On April 1, the Manufacturing Institute for Supply Management (ISM) released its latest Report on Business, a monthly publication that provides industry trends and statistics for the manufacturing sector. The referenced Purchasing Managers Index (PMI) below is a composite index for the manufacturing industry compiled by the ISM, and is based on five subcategories: new orders, production, employment, supplier deliveries, and inventories. A PMI index over 50% indicates that the manufacturing environment is expanding, and the ISM uses this information to analyze the state of the economy and predict future growth or contraction. See below for the PMI for each month in Q1 2020 and Q1 2019:
Although the economy technically grew for the 131th straight month, the continued growth of the manufacturing sector has come to an end as the effects of the COVID-19 pandemic are felt by the sector. With the exception of supplier deliveries, all indexes that feed into the calculation of PMI came in below 50% on March 31, 2020.
Inputs are calculated using supplier deliveries (65% on March 31), inventories (46.9% on March 31), and imports (42.1% on March 31). Supplier deliveries is a unique index, since it shows an inverse relationship. It assumes that deliveries will be slower in times of economic growth due to increased demand. Therefore, the 65% for supplier deliveries would typically indicate a growing economy. Instead, many of the panelists noted supply chain constraints from China that result in slower deliveries. Inventories have been contracting for ten straight months; however, it is anticipated that this will be coming to an end. Timothy R. Fiore, Chair of the Institute for Supply Management, noted that, "… Inventories are expected to grow as disruptions in the supply chain lead to inefficiencies in material conversion and continued advance stocking to protect production schedules."
Consumption is calculated using production (47.7% on March 31) and employment (45.75% on March 31). Production was affected by insufficient backlog, supplier delivery restrictions, and a lack of new orders. Among panel members, 71% noted that they planned to reduce headcount or put in place a hiring freeze. According to the Bureau of Labor statistics, the unemployment rate came in at 4.4% at March 31, 2020, which is the highest it has been since August 2017. To further put this into perspective, the number of unemployed individuals in America increased from 1.4 million to 7.1 million in March. As many face the loss of their jobs and uncertainty of the future, consumption will likely continue to decrease.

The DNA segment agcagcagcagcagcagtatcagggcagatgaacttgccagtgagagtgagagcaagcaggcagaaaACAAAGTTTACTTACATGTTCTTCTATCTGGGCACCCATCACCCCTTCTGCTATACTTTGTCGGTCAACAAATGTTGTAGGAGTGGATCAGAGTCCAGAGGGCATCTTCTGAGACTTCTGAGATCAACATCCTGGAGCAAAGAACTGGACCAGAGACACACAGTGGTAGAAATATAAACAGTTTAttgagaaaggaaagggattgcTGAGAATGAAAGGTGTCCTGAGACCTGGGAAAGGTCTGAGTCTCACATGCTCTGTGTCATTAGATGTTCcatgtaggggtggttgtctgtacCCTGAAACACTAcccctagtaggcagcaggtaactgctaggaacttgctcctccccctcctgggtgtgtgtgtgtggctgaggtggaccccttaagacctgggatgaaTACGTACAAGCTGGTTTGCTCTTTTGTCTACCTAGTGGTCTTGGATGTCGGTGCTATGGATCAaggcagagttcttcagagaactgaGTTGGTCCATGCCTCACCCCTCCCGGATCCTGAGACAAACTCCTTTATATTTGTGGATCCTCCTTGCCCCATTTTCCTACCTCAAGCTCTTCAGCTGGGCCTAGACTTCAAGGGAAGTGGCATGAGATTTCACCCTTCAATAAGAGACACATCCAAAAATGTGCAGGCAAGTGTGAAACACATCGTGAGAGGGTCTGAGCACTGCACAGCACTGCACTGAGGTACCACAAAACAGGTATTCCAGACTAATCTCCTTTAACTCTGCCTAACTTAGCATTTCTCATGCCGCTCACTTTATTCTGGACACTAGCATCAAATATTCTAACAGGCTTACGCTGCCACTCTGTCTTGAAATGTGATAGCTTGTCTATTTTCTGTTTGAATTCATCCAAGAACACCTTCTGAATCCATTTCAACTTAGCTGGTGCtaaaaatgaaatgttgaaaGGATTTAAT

Prices contracted and came in at only 37.4% on March 31. This is the lowest prices have been since January 2016. This is primarily due to decreasing prices of various raw materials and energy sources. Also, with a continued increase in inventories and a decrease in consumption, prices will likely continue to decrease.
All sectors were impacted by the COVID-19 pandemic. Transportation and Petroleum & Coal Products were hit the hardest. The price of oil dropped drastically since the beginning of 2020. On January 1, 2020, the price of WTI Crude oil by the barrel was $61.06, and at March 31 2020, it was only $20.48. This was the lowest oil prices had been since 1999.
Food, Beverage & Tobacco Products' industry representatives reported record orders. However, this influx in demand was due primarily due to consumers stockpiling goods in preparation for social distancing and quarantine and will not necessarily hold true after consumers have sufficiently stocked their pantries.
There was a great deal of uncertainty at the end of 2019 as to where the manufacturing industry was headed. Unfortunately, we have a much better sense now that 2020 poses great challenges to all in the industry.
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